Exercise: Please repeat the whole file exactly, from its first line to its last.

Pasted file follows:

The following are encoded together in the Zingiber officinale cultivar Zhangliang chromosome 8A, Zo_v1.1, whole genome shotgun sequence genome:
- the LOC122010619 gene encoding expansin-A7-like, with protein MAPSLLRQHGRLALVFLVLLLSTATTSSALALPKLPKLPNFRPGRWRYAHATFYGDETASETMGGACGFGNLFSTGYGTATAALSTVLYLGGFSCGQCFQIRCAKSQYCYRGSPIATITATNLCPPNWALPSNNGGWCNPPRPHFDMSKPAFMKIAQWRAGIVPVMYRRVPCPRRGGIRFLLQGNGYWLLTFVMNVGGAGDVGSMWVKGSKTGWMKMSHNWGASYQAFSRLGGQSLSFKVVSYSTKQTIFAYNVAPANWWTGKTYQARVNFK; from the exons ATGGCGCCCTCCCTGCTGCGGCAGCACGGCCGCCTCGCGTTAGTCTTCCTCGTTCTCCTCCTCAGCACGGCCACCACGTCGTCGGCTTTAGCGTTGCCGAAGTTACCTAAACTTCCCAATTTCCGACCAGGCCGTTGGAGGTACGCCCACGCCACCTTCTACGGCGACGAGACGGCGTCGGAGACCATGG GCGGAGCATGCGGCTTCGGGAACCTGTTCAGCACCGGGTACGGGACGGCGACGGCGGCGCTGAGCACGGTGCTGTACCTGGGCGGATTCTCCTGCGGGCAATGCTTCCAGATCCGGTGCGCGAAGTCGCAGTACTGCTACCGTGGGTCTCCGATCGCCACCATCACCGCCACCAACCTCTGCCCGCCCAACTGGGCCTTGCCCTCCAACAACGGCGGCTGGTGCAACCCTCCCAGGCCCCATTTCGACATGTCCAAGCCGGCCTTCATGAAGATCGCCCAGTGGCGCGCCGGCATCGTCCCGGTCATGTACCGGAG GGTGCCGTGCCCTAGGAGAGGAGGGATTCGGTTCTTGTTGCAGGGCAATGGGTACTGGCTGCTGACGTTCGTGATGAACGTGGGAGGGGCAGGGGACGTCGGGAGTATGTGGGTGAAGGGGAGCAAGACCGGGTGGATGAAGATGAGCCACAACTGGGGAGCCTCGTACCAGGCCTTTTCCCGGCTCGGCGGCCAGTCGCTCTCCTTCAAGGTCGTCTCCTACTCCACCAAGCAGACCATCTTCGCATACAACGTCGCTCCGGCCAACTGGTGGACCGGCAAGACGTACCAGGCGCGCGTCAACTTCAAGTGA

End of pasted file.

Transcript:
The following are encoded together in the Zingiber officinale cultivar Zhangliang chromosome 8A, Zo_v1.1, whole genome shotgun sequence genome:
- the LOC122010619 gene encoding expansin-A7-like, with protein MAPSLLRQHGRLALVFLVLLLSTATTSSALALPKLPKLPNFRPGRWRYAHATFYGDETASETMGGACGFGNLFSTGYGTATAALSTVLYLGGFSCGQCFQIRCAKSQYCYRGSPIATITATNLCPPNWALPSNNGGWCNPPRPHFDMSKPAFMKIAQWRAGIVPVMYRRVPCPRRGGIRFLLQGNGYWLLTFVMNVGGAGDVGSMWVKGSKTGWMKMSHNWGASYQAFSRLGGQSLSFKVVSYSTKQTIFAYNVAPANWWTGKTYQARVNFK; from the exons ATGGCGCCCTCCCTGCTGCGGCAGCACGGCCGCCTCGCGTTAGTCTTCCTCGTTCTCCTCCTCAGCACGGCCACCACGTCGTCGGCTTTAGCGTTGCCGAAGTTACCTAAACTTCCCAATTTCCGACCAGGCCGTTGGAGGTACGCCCACGCCACCTTCTACGGCGACGAGACGGCGTCGGAGACCATGG GCGGAGCATGCGGCTTCGGGAACCTGTTCAGCACCGGGTACGGGACGGCGACGGCGGCGCTGAGCACGGTGCTGTACCTGGGCGGATTCTCCTGCGGGCAATGCTTCCAGATCCGGTGCGCGAAGTCGCAGTACTGCTACCGTGGGTCTCCGATCGCCACCATCACCGCCACCAACCTCTGCCCGCCCAACTGGGCCTTGCCCTCCAACAACGGCGGCTGGTGCAACCCTCCCAGGCCCCATTTCGACATGTCCAAGCCGGCCTTCATGAAGATCGCCCAGTGGCGCGCCGGCATCGTCCCGGTCATGTACCGGAG GGTGCCGTGCCCTAGGAGAGGAGGGATTCGGTTCTTGTTGCAGGGCAATGGGTACTGGCTGCTGACGTTCGTGATGAACGTGGGAGGGGCAGGGGACGTCGGGAGTATGTGGGTGAAGGGGAGCAAGACCGGGTGGATGAAGATGAGCCACAACTGGGGAGCCTCGTACCAGGCCTTTTCCCGGCTCGGCGGCCAGTCGCTCTCCTTCAAGGTCGTCTCCTACTCCACCAAGCAGACCATCTTCGCATACAACGTCGCTCCGGCCAACTGGTGGACCGGCAAGACGTACCAGGCGCGCGTCAACTTCAAGTGA